Sunday, 17 August 2008

Flowers in the House...

Nasturtiums growing on my neighbours side are tumbling over the fence, They are very welcome.

Nasturtium (literally "nose-twister" or "nose-tweaker"), as a common name, refers to a genus of roughly 80 species of annual and perennial herbaceous flowering plants in the genus Tropaeolum ("Trophy"), one of three genera in the family Tropaeolaceae. It should not be confused with the Watercresses of the genus Nasturtium, of the Mustard family. This genus, native to South and Central America, includes several very popular garden plants, the most commonly grown being T. majus, T. peregrinum and T. speciosum. The hardiest species is T. polyphyllum from Chile, the perennial roots of which can survive underground when air temperatures drop as low as -15°C (5°F).

Tropaeolum species are used as food plants by the
larvae of some Lepidoptera species including Dot Moth and Garden Carpet. A very common "pest" found on Nasturtium in particular is the caterpillar of the Large White (Cabbage White) Butterfly.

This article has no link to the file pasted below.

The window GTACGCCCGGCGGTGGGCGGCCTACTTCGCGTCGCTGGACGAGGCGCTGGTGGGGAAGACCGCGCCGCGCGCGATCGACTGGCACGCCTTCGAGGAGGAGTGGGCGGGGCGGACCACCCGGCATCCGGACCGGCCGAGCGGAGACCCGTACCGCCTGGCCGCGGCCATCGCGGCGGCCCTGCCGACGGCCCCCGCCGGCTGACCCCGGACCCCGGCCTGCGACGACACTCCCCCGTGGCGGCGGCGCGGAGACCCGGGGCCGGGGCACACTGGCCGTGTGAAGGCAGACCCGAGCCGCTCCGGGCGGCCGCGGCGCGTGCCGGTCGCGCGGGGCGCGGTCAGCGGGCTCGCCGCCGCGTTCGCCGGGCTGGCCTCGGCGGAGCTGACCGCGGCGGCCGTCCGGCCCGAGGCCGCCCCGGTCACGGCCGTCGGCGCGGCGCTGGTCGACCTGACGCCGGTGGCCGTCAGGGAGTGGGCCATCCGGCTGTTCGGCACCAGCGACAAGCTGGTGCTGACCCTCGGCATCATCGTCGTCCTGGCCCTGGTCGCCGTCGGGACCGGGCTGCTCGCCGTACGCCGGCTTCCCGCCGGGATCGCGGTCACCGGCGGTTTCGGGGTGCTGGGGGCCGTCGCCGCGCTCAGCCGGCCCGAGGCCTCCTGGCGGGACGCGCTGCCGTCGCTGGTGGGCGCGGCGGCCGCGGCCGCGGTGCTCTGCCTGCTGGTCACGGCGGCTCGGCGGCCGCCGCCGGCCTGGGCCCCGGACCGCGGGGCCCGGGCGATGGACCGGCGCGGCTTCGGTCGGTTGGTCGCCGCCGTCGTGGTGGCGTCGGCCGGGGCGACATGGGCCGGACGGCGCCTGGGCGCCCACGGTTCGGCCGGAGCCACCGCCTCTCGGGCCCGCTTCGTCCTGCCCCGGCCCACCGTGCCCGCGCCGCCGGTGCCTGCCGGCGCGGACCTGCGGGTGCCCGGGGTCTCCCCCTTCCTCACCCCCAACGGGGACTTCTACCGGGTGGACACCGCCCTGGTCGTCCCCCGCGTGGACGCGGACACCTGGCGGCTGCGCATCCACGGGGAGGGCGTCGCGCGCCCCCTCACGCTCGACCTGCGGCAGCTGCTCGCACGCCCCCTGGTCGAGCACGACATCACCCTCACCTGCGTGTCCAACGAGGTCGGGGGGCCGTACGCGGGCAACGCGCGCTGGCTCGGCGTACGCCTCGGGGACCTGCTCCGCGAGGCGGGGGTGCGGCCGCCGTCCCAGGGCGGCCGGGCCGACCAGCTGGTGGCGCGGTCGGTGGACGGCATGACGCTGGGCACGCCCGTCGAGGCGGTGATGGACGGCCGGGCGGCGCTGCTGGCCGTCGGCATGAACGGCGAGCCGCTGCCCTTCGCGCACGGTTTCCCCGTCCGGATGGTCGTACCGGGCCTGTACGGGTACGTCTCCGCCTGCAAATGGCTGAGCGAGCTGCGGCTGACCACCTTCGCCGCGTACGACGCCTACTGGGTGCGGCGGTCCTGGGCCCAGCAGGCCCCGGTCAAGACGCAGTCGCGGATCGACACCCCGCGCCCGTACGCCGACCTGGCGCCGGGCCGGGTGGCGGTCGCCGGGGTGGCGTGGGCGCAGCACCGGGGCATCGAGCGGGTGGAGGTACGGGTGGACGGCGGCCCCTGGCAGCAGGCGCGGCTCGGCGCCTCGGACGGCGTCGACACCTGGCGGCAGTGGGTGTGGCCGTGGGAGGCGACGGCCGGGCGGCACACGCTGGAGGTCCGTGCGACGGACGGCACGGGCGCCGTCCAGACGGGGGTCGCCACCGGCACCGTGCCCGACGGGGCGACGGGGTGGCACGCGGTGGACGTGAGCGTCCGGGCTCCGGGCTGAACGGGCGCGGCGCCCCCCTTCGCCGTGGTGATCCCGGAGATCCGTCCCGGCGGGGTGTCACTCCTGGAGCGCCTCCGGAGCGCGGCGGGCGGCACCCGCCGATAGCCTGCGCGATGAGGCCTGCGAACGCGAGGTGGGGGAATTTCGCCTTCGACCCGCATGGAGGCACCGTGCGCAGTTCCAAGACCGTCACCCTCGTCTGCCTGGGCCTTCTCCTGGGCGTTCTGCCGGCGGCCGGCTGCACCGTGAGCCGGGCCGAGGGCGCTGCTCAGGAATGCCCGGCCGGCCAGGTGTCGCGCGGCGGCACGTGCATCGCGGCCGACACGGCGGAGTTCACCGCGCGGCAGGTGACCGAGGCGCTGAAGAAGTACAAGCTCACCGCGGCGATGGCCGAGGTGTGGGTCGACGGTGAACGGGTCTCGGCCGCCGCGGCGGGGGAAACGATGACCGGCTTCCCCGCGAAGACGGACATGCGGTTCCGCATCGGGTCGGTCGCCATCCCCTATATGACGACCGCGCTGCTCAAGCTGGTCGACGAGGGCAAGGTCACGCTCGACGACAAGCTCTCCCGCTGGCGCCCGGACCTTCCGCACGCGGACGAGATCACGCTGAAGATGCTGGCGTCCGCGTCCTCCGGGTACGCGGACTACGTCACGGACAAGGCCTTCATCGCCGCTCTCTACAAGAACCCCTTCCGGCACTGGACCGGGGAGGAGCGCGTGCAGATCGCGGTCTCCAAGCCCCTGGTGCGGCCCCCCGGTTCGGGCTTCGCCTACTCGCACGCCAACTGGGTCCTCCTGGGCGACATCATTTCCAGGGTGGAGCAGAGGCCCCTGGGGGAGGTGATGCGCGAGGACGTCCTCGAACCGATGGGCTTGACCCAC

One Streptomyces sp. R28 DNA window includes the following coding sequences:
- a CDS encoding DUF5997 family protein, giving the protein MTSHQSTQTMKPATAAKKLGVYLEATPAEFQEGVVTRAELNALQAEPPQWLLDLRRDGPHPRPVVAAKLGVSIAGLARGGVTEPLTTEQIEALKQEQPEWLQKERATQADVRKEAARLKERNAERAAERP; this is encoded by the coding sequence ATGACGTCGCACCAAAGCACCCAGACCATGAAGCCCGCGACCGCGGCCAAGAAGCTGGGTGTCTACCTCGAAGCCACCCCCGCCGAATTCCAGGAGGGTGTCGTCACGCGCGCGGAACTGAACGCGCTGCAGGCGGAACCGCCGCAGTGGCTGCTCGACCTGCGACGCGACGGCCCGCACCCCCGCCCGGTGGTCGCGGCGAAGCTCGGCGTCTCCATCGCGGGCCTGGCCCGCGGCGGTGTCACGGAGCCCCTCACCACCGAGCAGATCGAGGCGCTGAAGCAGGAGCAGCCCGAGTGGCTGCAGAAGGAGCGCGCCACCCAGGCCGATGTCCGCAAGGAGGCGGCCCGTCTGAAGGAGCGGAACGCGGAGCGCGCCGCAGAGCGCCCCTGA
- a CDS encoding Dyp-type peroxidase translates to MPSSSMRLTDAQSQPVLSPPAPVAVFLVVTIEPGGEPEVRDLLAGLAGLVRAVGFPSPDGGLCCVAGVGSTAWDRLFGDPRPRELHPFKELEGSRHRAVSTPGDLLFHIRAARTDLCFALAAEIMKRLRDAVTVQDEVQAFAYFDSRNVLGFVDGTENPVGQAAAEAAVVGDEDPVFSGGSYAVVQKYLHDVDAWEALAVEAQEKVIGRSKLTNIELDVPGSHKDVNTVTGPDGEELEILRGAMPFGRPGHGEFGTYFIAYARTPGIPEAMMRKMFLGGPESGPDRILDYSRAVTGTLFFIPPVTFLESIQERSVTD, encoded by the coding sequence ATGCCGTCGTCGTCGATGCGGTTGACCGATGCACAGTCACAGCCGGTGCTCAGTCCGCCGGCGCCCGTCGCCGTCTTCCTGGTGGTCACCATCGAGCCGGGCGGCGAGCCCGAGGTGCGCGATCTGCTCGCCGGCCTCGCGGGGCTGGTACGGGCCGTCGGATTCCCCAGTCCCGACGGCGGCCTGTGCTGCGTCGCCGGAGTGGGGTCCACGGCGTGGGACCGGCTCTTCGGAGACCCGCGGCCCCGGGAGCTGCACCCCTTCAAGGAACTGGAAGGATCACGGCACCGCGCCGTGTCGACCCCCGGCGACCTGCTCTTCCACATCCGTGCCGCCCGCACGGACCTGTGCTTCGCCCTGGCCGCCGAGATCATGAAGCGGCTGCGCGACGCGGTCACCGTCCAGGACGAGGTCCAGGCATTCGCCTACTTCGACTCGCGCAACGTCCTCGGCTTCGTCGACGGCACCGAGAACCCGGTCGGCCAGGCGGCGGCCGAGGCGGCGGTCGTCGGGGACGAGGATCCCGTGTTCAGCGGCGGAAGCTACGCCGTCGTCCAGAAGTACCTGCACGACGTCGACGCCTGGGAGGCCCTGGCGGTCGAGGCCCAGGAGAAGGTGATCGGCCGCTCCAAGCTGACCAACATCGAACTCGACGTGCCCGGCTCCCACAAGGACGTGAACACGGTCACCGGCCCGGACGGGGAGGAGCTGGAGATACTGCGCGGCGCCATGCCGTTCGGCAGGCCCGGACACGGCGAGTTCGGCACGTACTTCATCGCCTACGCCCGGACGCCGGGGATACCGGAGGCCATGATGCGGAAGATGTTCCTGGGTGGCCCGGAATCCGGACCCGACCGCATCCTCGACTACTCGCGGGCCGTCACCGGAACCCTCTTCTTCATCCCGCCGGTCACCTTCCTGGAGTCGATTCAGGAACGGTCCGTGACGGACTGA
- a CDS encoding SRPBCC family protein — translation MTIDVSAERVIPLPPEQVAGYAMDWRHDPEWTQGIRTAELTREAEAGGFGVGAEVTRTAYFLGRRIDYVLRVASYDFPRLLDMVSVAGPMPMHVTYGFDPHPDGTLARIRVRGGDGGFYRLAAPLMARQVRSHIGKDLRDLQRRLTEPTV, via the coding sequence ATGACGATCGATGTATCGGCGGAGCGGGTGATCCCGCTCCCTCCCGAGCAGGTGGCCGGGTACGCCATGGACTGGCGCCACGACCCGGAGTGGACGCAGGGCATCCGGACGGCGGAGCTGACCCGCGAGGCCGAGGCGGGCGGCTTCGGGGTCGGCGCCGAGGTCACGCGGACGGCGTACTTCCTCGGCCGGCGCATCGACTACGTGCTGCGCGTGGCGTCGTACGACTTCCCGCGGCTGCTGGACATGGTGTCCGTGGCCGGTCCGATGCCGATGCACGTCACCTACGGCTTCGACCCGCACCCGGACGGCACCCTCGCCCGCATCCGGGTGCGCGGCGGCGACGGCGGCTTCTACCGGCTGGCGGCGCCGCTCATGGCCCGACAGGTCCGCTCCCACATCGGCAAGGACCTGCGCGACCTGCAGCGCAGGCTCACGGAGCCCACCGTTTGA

The Nasturtiums receive their name from the fact that they produce an oil that is similar to that produced by
Watercress (Nasturtium officinale), from the family Brassicaceae.

Cultivation and uses
In cultivation, most varieties of nasturtiums prefer to be grown in direct or indirect sunlight, with a few preferring partial shade.
The most common use of the nasturtium plant in cultivation is as an ornamental flower. It grows easily and prolifically, and is a self-seeding annual.
All parts of the plant are edible. The flower has most often been consumed, making for an especially ornamental salad ingredient; it has a slightly peppery taste reminiscent of
watercress, and is also used in stir fry. The unripe seed pods can be harvested and pickled with hot vinegar, to produce a condiment and garnish, sometimes used in place of capers, although the taste is strongly peppery. The mashua (T. tuberosum) produces an edible underground tuber that is a major food source in parts of the Andes.
Nasturtiums are also considered widely useful
companion at many cucurbit pests, like squash bugs, cucumber beetles, and several caterpillars. They had a similar range of benefits for brassica plants, especially broccoli and cauliflower. They also attract black fly aphids, and are sometimes planted in the hope of saving crops susceptible to them (as a trap crop). They may also attract beneficial, predatory insects.